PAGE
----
Essential Infrastructure Is Key to Reducing Permian Basin Emissions
- Dec 24, 2020 1:03 am GMT
The most effective and economically beneficial way to reduce flaring is through the construction of new pipelines to ship associated natural gas to market – a fact that received unanimous agreement during a recent panel discussion on the Permian Basin hosted by Rice University’s Baker Institute.
The panelists – which included Rystad Energy’s Mike McCormick, the Energy Defense Fund’s (EDF) Colin Leydon and Mark Agerton, a nonresident scholar of the Baker Institute’s Center for Energy Studies – spent a large portion of time discussing Texas’ proposed flaring regulations and the important role that infrastructure can play in reducing flaring activities.
Ambitious Target and Technology
Reducing flaring and overall oil and natural gas emissions is a key focus across the industry. During the event, McCormick described some of the innovative initiatives and reduction targets producers have put forward, showing their commitment to reducing emissions. In fact, just this week, ExxonMobil announced a new five year emissions reduction plan that sets ambitious reductions targets, including reducing methane intensity by 40-50 percent and well flaring intensity by 35-45 percent from 2020 levels.
Companies across the Permian Basin are investing in technology to reduce their flaring amounts, as well as their methane leakage rates, in order to be able to move associated gas produced during oil development to market. Collaborations are helping bring regulators, academia, environmental groups and industry to the same table to tackle the challenge of finding innovative and reasonable solutions that can be employed by large and smaller producers alike. Project Astra, for instance, is a collaboration between the University of Texas at Austin, EDF, ExxonMobil, Gas Technology Institute and Pioneer Natural Resources Company that aims to use “advanced technologies to help minimize releases into the atmosphere.”
Attacking the solution
The construction of new pipelines in the United States, including in Texas, has become increasingly difficult. Earlier this year, activists celebrated a “huge victory” after a number of pipeline projects across the country were halted over the summer. In that same vein, here in Texas, activists are increasingly using frivolous lawsuits and coordinated campaigns to stop the construction of pipelines like the Permian Highway Pipeline.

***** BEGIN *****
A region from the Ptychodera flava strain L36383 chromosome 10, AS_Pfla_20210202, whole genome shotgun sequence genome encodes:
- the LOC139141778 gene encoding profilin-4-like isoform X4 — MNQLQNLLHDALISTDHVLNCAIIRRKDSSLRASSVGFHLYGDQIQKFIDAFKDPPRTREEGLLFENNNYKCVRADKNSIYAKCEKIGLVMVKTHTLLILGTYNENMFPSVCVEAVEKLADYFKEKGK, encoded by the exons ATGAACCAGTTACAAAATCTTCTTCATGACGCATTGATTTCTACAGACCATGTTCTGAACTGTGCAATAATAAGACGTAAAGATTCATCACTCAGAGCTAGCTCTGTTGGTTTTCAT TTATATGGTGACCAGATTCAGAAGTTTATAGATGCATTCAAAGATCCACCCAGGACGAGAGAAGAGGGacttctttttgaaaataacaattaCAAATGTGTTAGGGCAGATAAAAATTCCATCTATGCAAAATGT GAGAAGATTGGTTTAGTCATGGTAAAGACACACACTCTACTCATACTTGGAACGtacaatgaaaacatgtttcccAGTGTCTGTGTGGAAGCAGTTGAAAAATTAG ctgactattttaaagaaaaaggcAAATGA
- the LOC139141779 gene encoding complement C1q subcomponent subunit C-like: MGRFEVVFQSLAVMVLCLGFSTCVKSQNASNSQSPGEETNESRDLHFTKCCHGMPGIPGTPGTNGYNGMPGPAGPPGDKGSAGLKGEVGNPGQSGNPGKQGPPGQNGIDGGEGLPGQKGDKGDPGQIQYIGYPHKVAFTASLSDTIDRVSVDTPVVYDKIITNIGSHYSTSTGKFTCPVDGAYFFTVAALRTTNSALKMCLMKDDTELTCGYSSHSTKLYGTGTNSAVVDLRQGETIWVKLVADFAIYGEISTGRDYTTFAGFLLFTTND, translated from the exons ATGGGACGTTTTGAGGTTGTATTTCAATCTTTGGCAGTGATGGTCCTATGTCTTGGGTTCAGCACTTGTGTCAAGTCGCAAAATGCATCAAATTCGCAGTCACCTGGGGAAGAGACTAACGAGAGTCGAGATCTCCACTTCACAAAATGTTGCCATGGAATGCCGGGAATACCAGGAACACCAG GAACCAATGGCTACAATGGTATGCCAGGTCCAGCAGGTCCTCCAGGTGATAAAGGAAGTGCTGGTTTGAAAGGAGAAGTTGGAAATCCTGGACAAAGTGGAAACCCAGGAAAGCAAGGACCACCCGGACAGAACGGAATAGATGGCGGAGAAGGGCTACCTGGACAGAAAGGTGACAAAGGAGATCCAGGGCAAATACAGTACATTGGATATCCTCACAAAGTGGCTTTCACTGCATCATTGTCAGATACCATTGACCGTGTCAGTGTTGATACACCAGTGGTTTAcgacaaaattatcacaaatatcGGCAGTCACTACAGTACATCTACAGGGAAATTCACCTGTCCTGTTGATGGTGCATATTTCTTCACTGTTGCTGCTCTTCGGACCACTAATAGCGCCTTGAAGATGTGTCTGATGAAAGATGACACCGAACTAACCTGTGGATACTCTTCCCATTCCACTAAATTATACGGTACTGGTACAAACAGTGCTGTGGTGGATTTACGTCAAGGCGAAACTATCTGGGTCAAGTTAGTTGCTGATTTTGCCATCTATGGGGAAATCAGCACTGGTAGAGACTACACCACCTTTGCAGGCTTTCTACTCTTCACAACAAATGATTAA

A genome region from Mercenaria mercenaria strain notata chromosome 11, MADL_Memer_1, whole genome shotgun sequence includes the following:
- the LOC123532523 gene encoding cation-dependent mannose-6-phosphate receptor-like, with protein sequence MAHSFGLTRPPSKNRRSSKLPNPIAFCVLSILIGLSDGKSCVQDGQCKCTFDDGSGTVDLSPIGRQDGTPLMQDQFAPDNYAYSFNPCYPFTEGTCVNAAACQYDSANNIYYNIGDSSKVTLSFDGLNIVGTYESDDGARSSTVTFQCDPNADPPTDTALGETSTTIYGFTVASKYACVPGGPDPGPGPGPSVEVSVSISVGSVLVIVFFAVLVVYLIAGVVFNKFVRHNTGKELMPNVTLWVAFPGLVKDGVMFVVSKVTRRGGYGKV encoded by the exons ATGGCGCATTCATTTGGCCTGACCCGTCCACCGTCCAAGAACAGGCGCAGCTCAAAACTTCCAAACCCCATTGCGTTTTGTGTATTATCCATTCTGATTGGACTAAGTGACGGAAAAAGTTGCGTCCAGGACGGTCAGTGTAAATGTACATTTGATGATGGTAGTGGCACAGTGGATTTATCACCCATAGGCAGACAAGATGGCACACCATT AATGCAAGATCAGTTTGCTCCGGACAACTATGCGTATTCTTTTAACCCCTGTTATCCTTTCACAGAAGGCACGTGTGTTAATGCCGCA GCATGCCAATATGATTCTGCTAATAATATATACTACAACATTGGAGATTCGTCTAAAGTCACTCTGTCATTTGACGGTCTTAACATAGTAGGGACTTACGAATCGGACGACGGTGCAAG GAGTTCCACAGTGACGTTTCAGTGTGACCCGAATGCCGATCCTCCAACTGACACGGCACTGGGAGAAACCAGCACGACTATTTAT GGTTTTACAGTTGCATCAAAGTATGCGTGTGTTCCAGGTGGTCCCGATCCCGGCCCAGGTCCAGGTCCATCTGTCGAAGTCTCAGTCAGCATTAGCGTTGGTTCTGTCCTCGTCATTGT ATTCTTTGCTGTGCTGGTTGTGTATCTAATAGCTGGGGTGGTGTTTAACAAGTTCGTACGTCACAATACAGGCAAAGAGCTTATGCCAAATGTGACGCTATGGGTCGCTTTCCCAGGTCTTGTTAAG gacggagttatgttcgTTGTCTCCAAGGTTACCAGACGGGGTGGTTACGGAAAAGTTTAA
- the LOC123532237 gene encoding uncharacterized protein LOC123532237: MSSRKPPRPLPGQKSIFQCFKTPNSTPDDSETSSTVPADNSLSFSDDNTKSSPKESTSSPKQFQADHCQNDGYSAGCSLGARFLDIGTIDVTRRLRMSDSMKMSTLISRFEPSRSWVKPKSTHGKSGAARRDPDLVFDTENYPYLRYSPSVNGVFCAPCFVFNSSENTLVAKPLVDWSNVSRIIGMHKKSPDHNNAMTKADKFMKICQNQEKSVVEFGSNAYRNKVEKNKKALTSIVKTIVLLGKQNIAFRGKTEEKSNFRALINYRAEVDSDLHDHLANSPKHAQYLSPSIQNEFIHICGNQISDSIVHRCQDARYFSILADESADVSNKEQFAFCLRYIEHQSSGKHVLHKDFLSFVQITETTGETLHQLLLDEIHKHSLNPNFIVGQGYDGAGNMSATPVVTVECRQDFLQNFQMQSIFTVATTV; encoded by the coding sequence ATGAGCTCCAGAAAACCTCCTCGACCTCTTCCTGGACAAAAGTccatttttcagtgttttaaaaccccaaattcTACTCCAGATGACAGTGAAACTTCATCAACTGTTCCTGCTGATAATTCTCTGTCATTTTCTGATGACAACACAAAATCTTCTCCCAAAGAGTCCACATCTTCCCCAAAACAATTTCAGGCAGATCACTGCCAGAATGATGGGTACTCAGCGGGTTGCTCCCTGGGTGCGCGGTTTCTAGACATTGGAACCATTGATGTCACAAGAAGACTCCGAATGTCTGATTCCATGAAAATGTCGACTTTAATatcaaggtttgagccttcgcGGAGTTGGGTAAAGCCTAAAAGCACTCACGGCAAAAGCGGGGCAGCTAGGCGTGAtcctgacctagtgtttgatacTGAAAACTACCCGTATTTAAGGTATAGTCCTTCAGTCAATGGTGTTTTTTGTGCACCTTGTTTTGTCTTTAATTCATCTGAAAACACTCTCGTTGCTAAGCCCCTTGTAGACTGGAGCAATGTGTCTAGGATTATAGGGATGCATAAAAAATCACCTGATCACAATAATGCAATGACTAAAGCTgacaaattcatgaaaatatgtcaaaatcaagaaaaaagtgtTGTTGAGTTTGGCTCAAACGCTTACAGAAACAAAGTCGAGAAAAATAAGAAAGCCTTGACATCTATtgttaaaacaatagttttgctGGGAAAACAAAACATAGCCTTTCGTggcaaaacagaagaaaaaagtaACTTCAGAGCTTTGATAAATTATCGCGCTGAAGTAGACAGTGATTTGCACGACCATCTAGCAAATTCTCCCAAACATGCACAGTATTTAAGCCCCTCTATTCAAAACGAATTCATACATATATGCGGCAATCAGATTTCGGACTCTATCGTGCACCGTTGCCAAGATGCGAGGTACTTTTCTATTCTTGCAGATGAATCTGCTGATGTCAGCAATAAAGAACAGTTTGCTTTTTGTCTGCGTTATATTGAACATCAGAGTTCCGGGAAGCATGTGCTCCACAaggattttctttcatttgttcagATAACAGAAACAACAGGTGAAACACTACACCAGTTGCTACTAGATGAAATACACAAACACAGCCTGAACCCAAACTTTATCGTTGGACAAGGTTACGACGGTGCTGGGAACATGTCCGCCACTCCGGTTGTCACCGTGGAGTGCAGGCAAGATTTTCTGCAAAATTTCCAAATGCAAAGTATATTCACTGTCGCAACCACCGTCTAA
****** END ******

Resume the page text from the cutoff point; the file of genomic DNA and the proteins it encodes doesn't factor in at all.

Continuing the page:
During the webinar, EDF’s Leyden mentioned that environmental groups like his are currently working with state legislators to enact excessive regulation and reforms both on flaring and eminent domain aimed specifically at the oil and natural gas industry, the backbone of Texas’ economy.
Excessive legislation, such as this, could have significant impacts on Texans. After all, we all rely on electric transmission lines, roads, and pipelines for our everyday needs including electricity, transportation, water, and fuels. Infrastructure such as this is an essential part of our state’s growth and success.
Texas’ oil and natural gas industry has made huge strides in identifying and preventing methane leaks and reducing their venting and flaring practice though technological innovation and ambitious targets. However, there is still more to be done, including continuing to invest in the infrastructure that will truly make a difference and ensure the sustainability of both our environment and our economy.
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